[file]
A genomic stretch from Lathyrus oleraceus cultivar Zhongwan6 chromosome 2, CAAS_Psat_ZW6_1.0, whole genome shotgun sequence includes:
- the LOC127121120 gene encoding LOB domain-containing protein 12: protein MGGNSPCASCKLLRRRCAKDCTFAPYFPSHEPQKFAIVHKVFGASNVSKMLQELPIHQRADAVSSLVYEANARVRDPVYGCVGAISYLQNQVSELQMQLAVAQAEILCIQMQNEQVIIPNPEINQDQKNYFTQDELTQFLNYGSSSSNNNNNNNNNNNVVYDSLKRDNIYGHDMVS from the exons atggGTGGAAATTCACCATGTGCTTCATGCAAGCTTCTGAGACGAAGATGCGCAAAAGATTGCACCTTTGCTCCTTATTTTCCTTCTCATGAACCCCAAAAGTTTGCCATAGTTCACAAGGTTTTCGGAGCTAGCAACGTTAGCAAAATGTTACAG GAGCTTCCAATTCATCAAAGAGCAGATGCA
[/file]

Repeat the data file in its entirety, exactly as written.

A genomic stretch from Lathyrus oleraceus cultivar Zhongwan6 chromosome 2, CAAS_Psat_ZW6_1.0, whole genome shotgun sequence includes:
- the LOC127121120 gene encoding LOB domain-containing protein 12: protein MGGNSPCASCKLLRRRCAKDCTFAPYFPSHEPQKFAIVHKVFGASNVSKMLQELPIHQRADAVSSLVYEANARVRDPVYGCVGAISYLQNQVSELQMQLAVAQAEILCIQMQNEQVIIPNPEINQDQKNYFTQDELTQFLNYGSSSSNNNNNNNNNNNVVYDSLKRDNIYGHDMVS from the exons atggGTGGAAATTCACCATGTGCTTCATGCAAGCTTCTGAGACGAAGATGCGCAAAAGATTGCACCTTTGCTCCTTATTTTCCTTCTCATGAACCCCAAAAGTTTGCCATAGTTCACAAGGTTTTCGGAGCTAGCAACGTTAGCAAAATGTTACAG GAGCTTCCAATTCATCAAAGAGCAGATGCA